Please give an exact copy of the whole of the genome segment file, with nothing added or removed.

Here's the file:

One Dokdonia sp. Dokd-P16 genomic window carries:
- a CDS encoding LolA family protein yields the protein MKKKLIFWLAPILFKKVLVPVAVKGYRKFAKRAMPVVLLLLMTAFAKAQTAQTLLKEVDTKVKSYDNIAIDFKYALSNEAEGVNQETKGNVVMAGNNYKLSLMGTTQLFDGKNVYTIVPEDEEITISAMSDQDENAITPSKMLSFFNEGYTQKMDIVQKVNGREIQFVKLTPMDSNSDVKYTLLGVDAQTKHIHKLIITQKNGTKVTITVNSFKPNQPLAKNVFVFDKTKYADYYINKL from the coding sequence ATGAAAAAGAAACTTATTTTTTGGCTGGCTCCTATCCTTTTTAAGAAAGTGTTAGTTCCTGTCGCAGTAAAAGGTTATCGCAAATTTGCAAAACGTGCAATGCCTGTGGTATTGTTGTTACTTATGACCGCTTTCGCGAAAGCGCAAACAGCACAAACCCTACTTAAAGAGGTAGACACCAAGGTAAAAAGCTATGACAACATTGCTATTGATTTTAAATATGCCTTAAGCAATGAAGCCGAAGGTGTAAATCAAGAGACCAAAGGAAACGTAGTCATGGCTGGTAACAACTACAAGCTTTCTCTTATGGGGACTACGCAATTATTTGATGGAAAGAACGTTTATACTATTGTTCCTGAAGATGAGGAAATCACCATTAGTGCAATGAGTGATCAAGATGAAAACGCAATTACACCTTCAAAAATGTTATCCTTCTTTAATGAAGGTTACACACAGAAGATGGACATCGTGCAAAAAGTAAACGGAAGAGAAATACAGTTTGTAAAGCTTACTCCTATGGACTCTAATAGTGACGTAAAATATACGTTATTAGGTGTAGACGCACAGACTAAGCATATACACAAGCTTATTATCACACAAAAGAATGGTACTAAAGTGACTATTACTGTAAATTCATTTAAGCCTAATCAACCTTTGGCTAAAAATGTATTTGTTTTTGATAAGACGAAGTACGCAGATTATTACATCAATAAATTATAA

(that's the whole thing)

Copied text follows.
One Dokdonia sp. Dokd-P16 genomic window carries:
- a CDS encoding LolA family protein yields the protein MKKKLIFWLAPILFKKVLVPVAVKGYRKFAKRAMPVVLLLLMTAFAKAQTAQTLLKEVDTKVKSYDNIAIDFKYALSNEAEGVNQETKGNVVMAGNNYKLSLMGTTQLFDGKNVYTIVPEDEEITISAMSDQDENAITPSKMLSFFNEGYTQKMDIVQKVNGREIQFVKLTPMDSNSDVKYTLLGVDAQTKHIHKLIITQKNGTKVTITVNSFKPNQPLAKNVFVFDKTKYADYYINKL from the coding sequence ATGAAAAAGAAACTTATTTTTTGGCTGGCTCCTATCCTTTTTAAGAAAGTGTTAGTTCCTGTCGCAGTAAAAGGTTATCGCAAATTTGCAAAACGTGCAATGCCTGTGGTATTGTTGTTACTTATGACCGCTTTCGCGAAAGCGCAAACAGCACAAACCCTACTTAAAGAGGTAGACACCAAGGTAAAAAGCTATGACAACATTGCTATTGATTTTAAATATGCCTTAAGCAATGAAGCCGAAGGTGTAAATCAAGAGACCAAAGGAAACGTAGTCATGGCTGGTAACAACTACAAGCTTTCTCTTATGGGGACTACGCAATTATTTGATGGAAAGAACGTTTATACTATTGTTCCTGAAGATGAGGAAATCACCATTAGTGCAATGAGTGATCAAGATGAAAACGCAATTACACCTTCAAAAATGTTATCCTTCTTTAATGAAGGTTACACACAGAAGATGGACATCGTGCAAAAAGTAAACGGAAGAGAAATACAGTTTGTAAAGCTTACTCCTATGGACTCTAATAGTGACGTAAAATATACGTTATTAGGTGTAGACGCACAGACTAAGCATATACACAAGCTTATTATCACACAAAAGAATGGTACTAAAGTGACTATTACTGTAAATTCATTTAAGCCTAATCAACCTTTGGCTAAAAATGTATTTGTTTTTGATAAGACGAAGTACGCAGATTATTACATCAATAAATTATAA